Published on December 22nd, 2011 | by Gerald Chan0
My First 22 Levels Into Star Wars: The Old Republic
By the time you’ve read this, you would have seen a multitude of “reviews” regarding Star Wars: The Old Republic, so how would this stand out?
I’ll start off by saying that SWTOR started for me on a bad note. Issues with the game prevented me from logging in and despite trying out various fixes, the only way to play the game was to create a new Windows user account and play from there. It’s still not fixed and customer support emails me four days after my own “fix”. I guess they must be really swamped.
Once I got past that, I found SWTOR fundamentally good as a single player game. The entire MMO can be played like Mass Effect and have no repercussions on the experience at all. Every class has each own individual story line and it all converges with the optional side quests.
What Bioware has done right was with the implementation of computer-controlled companions. Throughout the game, SWTOR offers companions which can fill roles you would not be able to accomplish yourself otherwise. For instance, playing as a healer, I was able to go all-out healing and did not need to specialise in a damage tree as I had a companion who was able to tank for me. I do agree that the speed at which enemies go down would be slower, but at least the game provides an avenue for players who wish to explore an alternative leveling process.
The real plus side of companions? Dungeons are run by four players, and if you lack only one, your companion would be able to fill that role suitably. However, do note that the core dungeon team still needs to be minimum a player-controlled tank and a healer.
The first 22 levels have been a breeze, and while I’ve been PVPing more than questing, I do have a particular love for a specific type of quest, those marked as “HEROIC +2”. These quests often yield very good rewards for your level and should be tackled in a group of at least two players. At the end of such quests, you’ll have to take down a boss-type enemy character.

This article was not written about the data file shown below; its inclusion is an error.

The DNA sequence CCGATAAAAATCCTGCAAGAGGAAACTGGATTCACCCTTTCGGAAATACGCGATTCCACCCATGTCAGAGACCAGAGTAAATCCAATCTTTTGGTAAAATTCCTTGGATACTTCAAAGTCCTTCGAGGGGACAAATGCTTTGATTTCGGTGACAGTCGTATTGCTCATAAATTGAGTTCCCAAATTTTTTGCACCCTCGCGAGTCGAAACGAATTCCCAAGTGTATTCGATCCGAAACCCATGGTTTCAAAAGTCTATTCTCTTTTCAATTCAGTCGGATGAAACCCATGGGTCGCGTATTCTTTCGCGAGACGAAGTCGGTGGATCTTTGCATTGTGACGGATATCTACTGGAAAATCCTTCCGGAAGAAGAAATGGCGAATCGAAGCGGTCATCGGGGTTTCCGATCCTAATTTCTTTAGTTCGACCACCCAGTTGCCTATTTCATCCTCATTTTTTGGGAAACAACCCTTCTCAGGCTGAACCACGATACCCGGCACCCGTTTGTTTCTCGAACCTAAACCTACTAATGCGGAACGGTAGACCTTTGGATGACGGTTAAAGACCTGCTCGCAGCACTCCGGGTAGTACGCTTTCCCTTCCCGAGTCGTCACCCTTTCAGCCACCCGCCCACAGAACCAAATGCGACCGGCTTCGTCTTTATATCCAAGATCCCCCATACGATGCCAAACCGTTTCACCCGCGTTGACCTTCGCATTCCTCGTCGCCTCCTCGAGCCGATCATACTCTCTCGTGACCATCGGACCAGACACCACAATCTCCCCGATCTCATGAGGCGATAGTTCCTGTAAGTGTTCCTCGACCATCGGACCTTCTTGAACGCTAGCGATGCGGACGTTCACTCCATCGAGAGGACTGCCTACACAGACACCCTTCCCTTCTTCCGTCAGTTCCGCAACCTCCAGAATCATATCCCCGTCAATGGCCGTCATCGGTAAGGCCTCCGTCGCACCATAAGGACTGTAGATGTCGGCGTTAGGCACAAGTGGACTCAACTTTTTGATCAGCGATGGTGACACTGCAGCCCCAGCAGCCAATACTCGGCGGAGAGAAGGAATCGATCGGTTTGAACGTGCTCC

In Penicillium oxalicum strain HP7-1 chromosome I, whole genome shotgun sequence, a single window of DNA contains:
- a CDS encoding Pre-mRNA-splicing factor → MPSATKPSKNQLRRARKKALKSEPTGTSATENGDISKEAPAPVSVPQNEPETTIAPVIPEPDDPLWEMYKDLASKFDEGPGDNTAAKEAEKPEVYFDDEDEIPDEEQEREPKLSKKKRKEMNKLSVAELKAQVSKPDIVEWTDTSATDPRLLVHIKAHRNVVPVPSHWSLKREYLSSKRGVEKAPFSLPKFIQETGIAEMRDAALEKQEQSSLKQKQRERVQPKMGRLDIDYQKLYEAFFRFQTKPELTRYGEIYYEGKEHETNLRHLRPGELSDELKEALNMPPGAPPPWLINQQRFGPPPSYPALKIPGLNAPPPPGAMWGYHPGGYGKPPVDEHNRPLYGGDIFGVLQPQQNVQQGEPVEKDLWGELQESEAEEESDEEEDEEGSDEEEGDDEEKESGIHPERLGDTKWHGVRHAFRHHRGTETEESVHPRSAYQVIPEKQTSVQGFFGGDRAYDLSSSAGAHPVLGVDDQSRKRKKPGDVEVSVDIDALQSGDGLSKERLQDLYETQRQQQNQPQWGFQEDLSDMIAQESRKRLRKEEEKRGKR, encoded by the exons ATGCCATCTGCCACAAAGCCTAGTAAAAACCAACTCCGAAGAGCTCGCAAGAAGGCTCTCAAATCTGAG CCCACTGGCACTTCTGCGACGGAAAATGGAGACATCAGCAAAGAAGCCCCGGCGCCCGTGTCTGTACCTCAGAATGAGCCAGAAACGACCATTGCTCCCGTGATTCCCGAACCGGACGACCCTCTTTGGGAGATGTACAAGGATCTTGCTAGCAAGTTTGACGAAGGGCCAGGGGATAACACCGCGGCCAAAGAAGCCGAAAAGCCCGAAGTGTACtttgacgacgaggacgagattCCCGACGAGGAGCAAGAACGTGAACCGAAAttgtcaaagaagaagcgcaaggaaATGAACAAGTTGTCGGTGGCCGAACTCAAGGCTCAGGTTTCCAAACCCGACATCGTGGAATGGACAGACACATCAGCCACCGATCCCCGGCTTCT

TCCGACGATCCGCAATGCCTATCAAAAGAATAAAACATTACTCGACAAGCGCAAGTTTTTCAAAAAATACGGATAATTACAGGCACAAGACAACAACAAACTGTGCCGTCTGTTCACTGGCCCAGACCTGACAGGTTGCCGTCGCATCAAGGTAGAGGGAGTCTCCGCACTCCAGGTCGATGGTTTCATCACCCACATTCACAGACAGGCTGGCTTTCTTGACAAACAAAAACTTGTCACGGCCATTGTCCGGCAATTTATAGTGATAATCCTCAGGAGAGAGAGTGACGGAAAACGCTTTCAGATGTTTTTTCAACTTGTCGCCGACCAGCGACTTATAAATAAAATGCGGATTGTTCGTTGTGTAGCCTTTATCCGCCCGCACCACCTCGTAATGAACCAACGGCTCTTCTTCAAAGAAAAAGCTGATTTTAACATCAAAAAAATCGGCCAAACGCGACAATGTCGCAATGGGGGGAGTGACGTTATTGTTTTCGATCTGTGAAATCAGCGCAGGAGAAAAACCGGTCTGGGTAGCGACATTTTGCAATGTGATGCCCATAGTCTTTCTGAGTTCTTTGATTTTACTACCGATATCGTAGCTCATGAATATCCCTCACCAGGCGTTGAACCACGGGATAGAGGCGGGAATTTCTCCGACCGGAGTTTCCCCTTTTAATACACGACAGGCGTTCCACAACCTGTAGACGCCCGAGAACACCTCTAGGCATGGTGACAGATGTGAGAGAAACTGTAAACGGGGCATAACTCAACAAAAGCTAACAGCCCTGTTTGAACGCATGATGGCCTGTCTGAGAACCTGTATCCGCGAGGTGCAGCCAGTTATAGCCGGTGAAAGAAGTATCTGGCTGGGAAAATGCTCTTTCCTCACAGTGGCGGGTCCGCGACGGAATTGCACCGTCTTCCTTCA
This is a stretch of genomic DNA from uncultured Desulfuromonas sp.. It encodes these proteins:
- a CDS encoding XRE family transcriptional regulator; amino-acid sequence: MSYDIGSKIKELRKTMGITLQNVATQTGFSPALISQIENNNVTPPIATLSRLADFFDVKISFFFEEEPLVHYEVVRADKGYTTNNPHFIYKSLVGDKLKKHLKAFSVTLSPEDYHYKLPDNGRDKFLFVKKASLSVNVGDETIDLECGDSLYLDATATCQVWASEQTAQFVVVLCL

The low number of players required entices even introverts to take a shot at it and makes it a snap to assemble a party. On top of that, such quests often take place within an instanced area towards the end, which is MMO speak for an area exclusive only to you and party. Instances prevent unsociable behaviour, such as kill stealing, from occurring. HEROIC +2 quests are short, sweet and rewarding, perhaps more appealing than having to spend time in an actual dungeon.
As I mentioned previously, the interface of SWTOR is functionally perfect. It is definitely a game for those who have migrated from recent MMOs such as Rift and, of course, World of Warcraft. Veterans will feel right at home with the familiar interface layout and controls.
However, after reading this Ars Technica article, I starting to wonder if this was a game for MMO newcomers. Simply put, if I was new to SWTOR or MMOs, I would be lost finding my way through all the menus and what-not. New players would have to take some time to get accustomed to the interface and keyboard shortcuts. Seeing as how other games make the effort to welcome and ease new players into their game worlds, I’m surprised that Bioware does not.
I still have much to cover but I’d say if you liked World of Warcraft, you’ll love Star Wars: The Old Republic.
I will be focusing on a review on my class, the Imperial Agent, in the next post.
View this post on another site I am writing on, NoGameNoTalk!